python  21003 ddvento    0u   CHR  136,1                3 /dev/pts/1
python  21003 ddvento    1u   CHR  136,1                3 /dev/pts/1
python  21003 ddvento    2u   CHR  136,1                3 /dev/pts/1
$ lsof -p 21003 | grep readline
python  21003 ddvento  mem    REG    8,3   247544 6821551 /usr/lib64/libreadline.so.5.1
python  21003 ddvento  mem    REG    8,3    21808 6965997 /usr/lib64/python2.4/lib-dynload/readline.so

Bingo! Here it is readline!

However, this technique works only when the library is effectively loaded, so for example it does not find /usr/lib64/libtcl8.4.so until the python process does not run something like from Tkinter import *

So I have two questions:

  1. I believe the problem with ldd is that it assumes the usage of the standard loader, whereas very likely python is using its own special loader (so that you don't have to relink the executable every time you install a new python module that is not pure python but has some c/c++/fortran code). Is this correct?

  2. Clearly, if an executable is using its own loader, there is no obvious answer to the question "how to find all the possible libraries this executable may load": it depends on what the loader does. But is there a way to find out what libraries may be loaded by python?

PS: related to 1. If you are landing on this question you should already know the following, but if don't you should: see how simple is to completely mess up ldd output (messing it up only partially is a little harder):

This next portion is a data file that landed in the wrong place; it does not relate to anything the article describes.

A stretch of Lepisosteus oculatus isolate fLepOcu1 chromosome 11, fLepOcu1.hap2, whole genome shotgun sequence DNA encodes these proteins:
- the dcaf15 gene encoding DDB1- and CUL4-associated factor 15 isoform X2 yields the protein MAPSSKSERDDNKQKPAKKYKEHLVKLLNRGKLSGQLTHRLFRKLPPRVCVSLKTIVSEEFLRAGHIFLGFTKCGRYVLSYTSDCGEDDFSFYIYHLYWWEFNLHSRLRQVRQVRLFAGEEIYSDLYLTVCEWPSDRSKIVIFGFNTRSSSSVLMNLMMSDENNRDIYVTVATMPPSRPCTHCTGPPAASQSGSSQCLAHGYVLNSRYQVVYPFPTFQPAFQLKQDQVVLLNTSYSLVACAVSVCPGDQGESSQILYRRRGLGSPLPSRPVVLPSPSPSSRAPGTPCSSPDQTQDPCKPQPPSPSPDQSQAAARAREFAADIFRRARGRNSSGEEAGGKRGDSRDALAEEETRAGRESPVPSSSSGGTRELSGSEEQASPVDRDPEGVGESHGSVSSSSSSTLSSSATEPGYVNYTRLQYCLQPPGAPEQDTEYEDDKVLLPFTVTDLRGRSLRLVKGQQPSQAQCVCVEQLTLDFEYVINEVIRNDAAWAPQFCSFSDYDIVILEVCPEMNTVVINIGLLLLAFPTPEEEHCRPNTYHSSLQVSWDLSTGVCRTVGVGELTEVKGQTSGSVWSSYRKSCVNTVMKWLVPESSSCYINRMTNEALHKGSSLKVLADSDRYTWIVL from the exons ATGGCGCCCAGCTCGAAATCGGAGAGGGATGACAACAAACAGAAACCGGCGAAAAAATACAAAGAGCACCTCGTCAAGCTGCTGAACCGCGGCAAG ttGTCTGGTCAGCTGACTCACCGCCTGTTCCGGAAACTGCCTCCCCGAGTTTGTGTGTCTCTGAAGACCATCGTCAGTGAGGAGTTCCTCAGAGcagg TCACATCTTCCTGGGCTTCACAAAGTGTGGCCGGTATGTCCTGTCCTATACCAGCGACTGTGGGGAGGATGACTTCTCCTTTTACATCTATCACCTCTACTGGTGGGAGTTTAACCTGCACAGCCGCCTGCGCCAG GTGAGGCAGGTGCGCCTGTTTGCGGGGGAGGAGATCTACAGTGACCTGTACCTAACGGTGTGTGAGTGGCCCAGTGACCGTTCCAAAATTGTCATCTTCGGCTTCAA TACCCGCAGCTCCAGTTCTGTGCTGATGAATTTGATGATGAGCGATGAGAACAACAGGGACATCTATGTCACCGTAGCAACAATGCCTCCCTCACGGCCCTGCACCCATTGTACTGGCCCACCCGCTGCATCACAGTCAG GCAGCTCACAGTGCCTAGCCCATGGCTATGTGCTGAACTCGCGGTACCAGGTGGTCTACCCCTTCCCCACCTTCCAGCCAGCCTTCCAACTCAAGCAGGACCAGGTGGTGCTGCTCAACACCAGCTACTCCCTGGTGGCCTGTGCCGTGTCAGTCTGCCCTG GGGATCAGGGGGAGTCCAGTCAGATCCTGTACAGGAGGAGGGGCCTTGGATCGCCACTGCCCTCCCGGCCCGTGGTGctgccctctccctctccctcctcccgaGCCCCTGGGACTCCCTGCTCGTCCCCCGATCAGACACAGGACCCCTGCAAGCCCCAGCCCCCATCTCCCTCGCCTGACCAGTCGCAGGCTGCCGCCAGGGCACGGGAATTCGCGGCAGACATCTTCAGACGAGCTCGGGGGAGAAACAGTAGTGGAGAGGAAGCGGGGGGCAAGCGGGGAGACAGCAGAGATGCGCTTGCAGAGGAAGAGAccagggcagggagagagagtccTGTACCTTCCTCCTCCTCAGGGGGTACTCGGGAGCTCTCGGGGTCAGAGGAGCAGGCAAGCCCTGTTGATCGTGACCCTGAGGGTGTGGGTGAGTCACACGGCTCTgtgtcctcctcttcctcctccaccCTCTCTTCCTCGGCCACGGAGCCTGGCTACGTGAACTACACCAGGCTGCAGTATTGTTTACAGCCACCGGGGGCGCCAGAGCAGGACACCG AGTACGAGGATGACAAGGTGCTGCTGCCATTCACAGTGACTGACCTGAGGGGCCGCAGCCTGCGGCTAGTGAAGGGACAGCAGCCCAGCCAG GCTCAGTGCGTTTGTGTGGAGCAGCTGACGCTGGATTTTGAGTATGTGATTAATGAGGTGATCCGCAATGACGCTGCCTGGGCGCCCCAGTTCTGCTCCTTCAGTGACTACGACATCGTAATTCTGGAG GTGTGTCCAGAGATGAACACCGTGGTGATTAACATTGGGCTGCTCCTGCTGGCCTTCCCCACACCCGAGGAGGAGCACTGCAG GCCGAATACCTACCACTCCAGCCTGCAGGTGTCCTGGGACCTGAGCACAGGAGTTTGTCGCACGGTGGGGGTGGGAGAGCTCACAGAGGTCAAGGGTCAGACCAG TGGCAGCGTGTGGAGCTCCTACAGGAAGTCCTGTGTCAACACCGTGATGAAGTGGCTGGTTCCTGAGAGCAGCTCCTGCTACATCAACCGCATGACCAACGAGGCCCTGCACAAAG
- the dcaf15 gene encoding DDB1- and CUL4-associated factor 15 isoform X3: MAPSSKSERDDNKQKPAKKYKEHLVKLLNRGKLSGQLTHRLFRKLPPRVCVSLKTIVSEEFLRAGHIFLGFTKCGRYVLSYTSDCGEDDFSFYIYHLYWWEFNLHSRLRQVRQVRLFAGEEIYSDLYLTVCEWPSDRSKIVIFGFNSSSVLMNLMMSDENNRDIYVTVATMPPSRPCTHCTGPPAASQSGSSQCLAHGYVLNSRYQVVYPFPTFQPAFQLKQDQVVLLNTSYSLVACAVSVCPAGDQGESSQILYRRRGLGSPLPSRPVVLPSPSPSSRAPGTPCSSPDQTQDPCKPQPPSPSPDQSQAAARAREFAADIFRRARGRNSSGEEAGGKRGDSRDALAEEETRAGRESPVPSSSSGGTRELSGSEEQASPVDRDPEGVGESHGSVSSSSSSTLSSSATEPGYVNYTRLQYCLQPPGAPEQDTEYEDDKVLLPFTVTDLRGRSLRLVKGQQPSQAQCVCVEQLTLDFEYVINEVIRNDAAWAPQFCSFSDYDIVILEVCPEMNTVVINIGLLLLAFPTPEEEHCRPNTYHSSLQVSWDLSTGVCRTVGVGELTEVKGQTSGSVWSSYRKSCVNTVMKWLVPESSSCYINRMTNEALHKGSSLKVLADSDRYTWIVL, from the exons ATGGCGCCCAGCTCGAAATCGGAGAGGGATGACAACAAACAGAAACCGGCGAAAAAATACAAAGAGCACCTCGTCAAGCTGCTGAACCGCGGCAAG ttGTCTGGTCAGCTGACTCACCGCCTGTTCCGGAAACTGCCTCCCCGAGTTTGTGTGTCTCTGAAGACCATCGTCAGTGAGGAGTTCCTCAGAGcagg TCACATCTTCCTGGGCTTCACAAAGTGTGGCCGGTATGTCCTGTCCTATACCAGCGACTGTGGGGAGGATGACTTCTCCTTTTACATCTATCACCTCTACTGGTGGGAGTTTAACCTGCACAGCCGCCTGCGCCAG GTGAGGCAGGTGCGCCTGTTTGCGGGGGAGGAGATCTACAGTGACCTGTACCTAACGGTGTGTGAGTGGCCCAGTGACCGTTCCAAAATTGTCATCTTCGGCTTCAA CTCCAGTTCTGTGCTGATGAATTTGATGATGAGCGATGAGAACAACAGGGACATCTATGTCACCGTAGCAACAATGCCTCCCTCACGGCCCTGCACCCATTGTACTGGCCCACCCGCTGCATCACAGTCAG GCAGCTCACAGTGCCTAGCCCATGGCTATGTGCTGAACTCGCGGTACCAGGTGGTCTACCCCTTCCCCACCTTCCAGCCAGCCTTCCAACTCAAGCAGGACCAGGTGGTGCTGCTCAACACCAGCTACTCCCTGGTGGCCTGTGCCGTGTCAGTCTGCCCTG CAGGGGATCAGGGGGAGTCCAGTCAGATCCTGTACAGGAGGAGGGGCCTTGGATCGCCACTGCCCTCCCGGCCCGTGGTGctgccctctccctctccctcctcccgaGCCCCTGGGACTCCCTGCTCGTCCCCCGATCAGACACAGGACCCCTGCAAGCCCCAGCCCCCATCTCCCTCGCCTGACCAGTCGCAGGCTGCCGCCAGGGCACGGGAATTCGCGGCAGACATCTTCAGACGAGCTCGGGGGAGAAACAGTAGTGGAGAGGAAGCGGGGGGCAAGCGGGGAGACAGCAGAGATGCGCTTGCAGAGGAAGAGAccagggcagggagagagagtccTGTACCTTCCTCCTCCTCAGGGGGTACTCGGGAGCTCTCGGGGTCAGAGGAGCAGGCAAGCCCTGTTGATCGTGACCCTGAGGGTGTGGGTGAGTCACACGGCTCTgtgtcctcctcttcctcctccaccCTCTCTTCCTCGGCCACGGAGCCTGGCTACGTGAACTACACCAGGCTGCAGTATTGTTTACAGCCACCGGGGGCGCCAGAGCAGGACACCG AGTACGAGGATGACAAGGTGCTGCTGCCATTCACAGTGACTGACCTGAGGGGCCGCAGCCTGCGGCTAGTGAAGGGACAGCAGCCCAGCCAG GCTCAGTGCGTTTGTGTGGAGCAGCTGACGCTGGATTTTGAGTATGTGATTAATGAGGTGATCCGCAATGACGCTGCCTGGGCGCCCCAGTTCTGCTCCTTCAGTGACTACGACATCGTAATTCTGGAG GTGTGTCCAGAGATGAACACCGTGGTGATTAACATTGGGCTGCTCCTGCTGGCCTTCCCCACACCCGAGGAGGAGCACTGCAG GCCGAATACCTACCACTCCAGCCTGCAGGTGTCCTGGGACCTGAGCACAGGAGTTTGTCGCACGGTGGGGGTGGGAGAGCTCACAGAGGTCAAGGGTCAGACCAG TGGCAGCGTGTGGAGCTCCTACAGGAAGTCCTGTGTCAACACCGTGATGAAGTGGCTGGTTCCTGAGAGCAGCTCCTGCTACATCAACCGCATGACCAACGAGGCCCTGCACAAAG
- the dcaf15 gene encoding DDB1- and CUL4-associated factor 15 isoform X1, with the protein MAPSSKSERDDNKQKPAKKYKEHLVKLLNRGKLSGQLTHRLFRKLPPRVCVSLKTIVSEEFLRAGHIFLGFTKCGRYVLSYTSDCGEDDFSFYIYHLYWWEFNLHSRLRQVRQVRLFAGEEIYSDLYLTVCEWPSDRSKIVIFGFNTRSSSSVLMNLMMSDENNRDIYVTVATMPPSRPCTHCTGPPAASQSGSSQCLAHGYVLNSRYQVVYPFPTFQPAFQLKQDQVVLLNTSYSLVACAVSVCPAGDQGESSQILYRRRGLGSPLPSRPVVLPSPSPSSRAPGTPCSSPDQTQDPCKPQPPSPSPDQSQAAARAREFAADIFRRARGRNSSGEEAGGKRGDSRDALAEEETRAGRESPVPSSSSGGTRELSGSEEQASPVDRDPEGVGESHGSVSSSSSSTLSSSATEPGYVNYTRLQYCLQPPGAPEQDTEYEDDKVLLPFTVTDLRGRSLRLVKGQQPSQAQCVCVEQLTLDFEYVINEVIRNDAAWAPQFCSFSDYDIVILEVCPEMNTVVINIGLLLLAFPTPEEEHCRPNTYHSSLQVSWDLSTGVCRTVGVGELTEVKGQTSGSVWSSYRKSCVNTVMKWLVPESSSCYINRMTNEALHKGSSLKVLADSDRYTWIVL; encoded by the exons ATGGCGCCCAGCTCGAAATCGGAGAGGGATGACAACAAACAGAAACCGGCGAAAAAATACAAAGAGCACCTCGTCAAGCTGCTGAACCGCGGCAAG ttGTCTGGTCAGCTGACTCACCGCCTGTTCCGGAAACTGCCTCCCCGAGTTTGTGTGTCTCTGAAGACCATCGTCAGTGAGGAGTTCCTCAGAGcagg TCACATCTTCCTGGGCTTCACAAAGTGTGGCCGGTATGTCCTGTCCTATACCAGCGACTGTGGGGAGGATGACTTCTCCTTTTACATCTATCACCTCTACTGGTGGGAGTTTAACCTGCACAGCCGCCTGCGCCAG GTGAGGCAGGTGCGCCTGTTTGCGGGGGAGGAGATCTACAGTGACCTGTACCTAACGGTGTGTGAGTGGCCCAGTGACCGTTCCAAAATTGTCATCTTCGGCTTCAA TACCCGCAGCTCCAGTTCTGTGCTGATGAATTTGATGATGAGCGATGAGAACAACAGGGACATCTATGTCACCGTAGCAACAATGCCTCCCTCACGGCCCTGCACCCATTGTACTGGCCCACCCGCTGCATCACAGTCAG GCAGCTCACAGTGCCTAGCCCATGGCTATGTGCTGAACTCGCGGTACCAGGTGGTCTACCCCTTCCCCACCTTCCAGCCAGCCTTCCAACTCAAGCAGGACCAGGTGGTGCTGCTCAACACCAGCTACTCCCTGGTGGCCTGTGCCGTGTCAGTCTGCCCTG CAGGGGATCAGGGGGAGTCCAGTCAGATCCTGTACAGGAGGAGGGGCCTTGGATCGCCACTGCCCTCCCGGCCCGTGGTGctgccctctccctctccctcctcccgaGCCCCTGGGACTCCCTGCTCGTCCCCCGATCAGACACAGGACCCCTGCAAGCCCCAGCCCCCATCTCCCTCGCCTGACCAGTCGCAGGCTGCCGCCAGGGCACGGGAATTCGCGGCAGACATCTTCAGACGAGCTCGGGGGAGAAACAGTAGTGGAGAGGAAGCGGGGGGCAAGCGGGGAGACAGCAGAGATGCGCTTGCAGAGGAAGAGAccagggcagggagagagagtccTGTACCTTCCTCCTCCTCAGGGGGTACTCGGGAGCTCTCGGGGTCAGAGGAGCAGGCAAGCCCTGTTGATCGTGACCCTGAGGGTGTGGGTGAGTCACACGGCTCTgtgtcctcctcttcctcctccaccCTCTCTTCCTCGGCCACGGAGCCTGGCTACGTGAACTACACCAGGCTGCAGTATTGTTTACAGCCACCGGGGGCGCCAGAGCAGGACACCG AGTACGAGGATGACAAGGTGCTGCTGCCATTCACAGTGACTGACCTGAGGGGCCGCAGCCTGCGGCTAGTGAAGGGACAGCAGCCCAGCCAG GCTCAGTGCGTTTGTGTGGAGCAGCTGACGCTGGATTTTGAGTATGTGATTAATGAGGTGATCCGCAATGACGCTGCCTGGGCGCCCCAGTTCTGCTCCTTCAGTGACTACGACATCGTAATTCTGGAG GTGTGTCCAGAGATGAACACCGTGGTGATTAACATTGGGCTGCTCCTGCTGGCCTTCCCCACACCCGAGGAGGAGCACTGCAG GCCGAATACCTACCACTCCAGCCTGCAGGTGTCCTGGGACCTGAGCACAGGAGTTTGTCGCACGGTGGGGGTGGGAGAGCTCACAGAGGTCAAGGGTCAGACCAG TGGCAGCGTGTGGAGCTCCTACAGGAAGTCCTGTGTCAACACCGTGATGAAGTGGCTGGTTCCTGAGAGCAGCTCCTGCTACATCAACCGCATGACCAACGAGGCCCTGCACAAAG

$ cat hello.c 
#include <stdio.h>

int main() {
  printf("Hello world.\n");
  return 0;

$ gcc -static hello.c -o loader
$ gcc -Wl,--dynamic-linker,./loader hello.c -o hello
$ ./hello 
Hello world.
$ ldd ./hello
Hello world.
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2 Answers 2

up vote 4 down vote accepted

Python, Perl, and other interpreted languages do load things dynamically using dlopen(). (This is not the same thing as replacing the standard loader; they are still using that, and in fact dlopen() is a hook into the standard loader on ELF-based systems.)

There is no standard registry for loadable modules. Python uses its own rules to determine where extension modules can be loaded from (look at sys.path), including those which have associated shared objects. Perl uses different rules. Apache uses still different rules, etc.

So to summarize the answers to your questions:

  1. not exactly

  2. no

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Ok, thanks, I slightly edited your answer and accepted it. –  Davide Apr 23 '12 at 16:03

As a side note, a possible way to accomplish what I wanted in question 2 would be to:

  • create an empty chrooted environment

  • recompile python in there, manually adding anything that is missing, one-by-one

Depending on your goals, this might or might not be a good solution (and actually turns out to be not too bad for what my goals are - strange as it may sound from the question)